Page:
• Each year, more than $120 billion is given out in grants, work-study and loan funds each year from the office of Federal Student Aid
  • In 2018–19, undergraduate and graduate students received a total of $246 billion in student aid from work study, federal loans and federal tax credits (College Board)
    • For graduate students:
      • $18,470 was the average loan size per full-time or equivalent graduate student
      • The average grant aid was $8,920
      • The average other aid was $750
    • For undergraduate students:
      • $4,410 was the average loan size per full-time or equivalent undergraduate student
      • The average grant aid was $9,520
      • The average other aid was $1,280

Scholarship Statistics

Some students are able to subsidize their education by applying for scholarships, whether they are ones offered through their institution or through other organizations.

In the 2017–18 school year, the number of full-time, first-time students receiving aid was as follows: (NCES)

  • At public institutions, 1,469,258 students received any type of financial aid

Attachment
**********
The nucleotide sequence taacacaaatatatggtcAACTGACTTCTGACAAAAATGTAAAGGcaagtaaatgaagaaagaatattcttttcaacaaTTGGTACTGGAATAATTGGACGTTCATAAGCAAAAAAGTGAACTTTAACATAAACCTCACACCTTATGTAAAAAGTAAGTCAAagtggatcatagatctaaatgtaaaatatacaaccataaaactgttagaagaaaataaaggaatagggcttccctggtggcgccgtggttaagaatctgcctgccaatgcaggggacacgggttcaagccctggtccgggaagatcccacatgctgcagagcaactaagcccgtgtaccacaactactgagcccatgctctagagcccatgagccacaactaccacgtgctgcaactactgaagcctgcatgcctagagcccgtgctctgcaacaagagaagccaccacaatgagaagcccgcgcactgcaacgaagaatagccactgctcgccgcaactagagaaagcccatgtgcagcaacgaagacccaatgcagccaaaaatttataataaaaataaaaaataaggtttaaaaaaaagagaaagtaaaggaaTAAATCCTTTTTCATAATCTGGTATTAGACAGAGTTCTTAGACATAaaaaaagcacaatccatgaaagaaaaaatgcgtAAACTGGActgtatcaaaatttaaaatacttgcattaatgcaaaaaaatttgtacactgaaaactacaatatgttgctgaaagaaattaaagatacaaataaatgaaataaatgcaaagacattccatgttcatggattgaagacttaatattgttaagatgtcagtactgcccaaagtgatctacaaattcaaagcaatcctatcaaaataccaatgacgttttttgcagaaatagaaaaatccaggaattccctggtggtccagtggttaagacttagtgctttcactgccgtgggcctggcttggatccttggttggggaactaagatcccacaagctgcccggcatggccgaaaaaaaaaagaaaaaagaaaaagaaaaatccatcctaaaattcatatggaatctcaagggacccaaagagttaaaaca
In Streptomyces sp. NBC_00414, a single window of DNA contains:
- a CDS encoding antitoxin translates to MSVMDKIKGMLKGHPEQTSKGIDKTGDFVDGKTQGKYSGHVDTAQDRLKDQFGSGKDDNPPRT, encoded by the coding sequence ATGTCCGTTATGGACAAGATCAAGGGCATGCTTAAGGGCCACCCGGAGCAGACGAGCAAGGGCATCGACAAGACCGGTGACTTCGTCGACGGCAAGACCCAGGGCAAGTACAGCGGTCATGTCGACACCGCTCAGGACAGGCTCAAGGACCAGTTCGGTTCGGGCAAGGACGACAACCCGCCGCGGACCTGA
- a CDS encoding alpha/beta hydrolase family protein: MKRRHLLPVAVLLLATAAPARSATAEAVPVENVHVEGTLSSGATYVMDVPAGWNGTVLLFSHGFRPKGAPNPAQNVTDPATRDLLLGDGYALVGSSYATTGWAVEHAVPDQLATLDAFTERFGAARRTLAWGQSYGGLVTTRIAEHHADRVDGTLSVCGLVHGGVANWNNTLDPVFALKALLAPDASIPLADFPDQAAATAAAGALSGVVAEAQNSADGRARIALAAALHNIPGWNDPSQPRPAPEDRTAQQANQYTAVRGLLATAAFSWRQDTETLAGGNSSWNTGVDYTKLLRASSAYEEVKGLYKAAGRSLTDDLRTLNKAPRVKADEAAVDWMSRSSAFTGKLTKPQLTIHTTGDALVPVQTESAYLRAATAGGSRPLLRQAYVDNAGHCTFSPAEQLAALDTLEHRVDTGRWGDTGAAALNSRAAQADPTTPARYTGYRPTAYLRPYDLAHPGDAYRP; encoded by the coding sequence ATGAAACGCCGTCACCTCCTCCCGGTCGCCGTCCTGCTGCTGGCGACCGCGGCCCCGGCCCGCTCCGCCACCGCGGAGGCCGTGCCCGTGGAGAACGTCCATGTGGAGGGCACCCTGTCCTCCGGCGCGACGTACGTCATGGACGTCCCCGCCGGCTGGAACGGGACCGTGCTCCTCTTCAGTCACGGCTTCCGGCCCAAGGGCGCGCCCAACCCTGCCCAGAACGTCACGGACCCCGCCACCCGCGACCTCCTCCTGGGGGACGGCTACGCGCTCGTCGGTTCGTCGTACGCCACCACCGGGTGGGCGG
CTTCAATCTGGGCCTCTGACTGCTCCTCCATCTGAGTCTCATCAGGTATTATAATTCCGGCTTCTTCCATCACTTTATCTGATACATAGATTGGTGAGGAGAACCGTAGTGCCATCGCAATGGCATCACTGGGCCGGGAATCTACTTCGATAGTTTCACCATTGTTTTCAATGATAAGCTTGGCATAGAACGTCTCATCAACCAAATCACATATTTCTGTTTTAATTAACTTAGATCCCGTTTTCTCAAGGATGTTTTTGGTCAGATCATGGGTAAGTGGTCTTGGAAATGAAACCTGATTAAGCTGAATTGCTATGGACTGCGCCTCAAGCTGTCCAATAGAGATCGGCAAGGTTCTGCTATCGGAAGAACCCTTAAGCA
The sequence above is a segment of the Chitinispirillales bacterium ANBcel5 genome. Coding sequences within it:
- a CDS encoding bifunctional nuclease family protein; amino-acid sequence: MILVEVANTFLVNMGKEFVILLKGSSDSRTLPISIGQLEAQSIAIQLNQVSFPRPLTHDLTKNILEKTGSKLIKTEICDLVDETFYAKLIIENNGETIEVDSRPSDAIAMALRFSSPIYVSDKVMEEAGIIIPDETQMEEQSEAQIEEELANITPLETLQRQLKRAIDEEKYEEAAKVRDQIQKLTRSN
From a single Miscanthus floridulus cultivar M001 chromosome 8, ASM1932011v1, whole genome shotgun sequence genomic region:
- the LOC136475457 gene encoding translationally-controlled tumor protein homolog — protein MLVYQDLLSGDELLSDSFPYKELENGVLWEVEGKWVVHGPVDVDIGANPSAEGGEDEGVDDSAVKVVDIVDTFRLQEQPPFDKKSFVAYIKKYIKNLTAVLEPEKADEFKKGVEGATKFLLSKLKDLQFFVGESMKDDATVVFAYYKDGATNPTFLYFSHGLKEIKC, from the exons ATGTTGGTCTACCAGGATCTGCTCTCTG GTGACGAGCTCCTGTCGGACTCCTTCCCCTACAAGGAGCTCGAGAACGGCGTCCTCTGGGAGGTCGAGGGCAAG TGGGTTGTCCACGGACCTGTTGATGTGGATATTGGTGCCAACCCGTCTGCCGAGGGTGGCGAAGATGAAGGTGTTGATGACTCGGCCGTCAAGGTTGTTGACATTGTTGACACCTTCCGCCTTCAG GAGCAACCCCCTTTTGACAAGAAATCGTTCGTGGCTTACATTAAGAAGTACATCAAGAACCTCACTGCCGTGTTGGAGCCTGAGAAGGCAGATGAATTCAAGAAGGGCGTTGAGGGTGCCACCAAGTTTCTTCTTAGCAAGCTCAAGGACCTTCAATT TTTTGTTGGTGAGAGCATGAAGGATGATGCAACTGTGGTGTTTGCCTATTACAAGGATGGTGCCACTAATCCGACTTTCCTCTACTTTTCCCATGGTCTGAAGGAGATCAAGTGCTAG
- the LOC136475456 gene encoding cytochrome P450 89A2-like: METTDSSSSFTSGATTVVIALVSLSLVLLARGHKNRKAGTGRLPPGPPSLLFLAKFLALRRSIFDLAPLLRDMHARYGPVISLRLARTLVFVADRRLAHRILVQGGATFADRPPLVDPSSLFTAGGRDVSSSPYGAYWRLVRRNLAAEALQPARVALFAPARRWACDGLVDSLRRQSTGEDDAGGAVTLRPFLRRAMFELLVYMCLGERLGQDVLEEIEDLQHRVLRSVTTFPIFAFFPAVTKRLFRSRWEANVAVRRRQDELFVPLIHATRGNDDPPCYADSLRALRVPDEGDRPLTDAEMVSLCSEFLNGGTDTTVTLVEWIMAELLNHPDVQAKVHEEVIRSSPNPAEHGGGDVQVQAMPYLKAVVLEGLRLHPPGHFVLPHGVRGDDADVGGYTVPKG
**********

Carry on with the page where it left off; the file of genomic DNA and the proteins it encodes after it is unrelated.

• 1,303,361 students received scholarships or grants from the local, state or federal government, or the institution
      • 779,699 received federal grants
      • 771,964 received Pell grants
      • 162,001 received other federal grants
      • 699,813 received government grants or scholarships
      • 691,138 received institutional grants or scholarships
    • 662,092 received loans to students
      • 651,016 received federal loans
      • 71,463 received other loans

  • At private not-for-profit institutions, 503,273 students received any type of financial aid (NCES)
    • 485,793 students received scholarships or grants from the local, state or federal government, or the institution
      • 202,207 received federal grants
      • 200,310 received Pell grants
      • 77,531 received other federal grants
      • 132,624 received government grants or scholarships
      • 436,921 received institutional grants or scholarships
    • 336,993 students received loans for students
      • 330,490 received federal loans
      • 55,397 received other loans
  • At private for-profit institutions, 255,008 students received any type of financial aid
    • 222,124 students received scholarships or grants from the local, state or federal government, or the institution
      • 207,358 received federal grants
      • 206,185 received Pell grants
      • 52,408 received other federal grants
      • 15,680 received government grants or scholarships
      • 40,697 received institutional grants or scholarships
    • 210,785 received loans to students
      • 207,612 received federal loans
      • 24,593 received other loans

Post-Graduation Statistics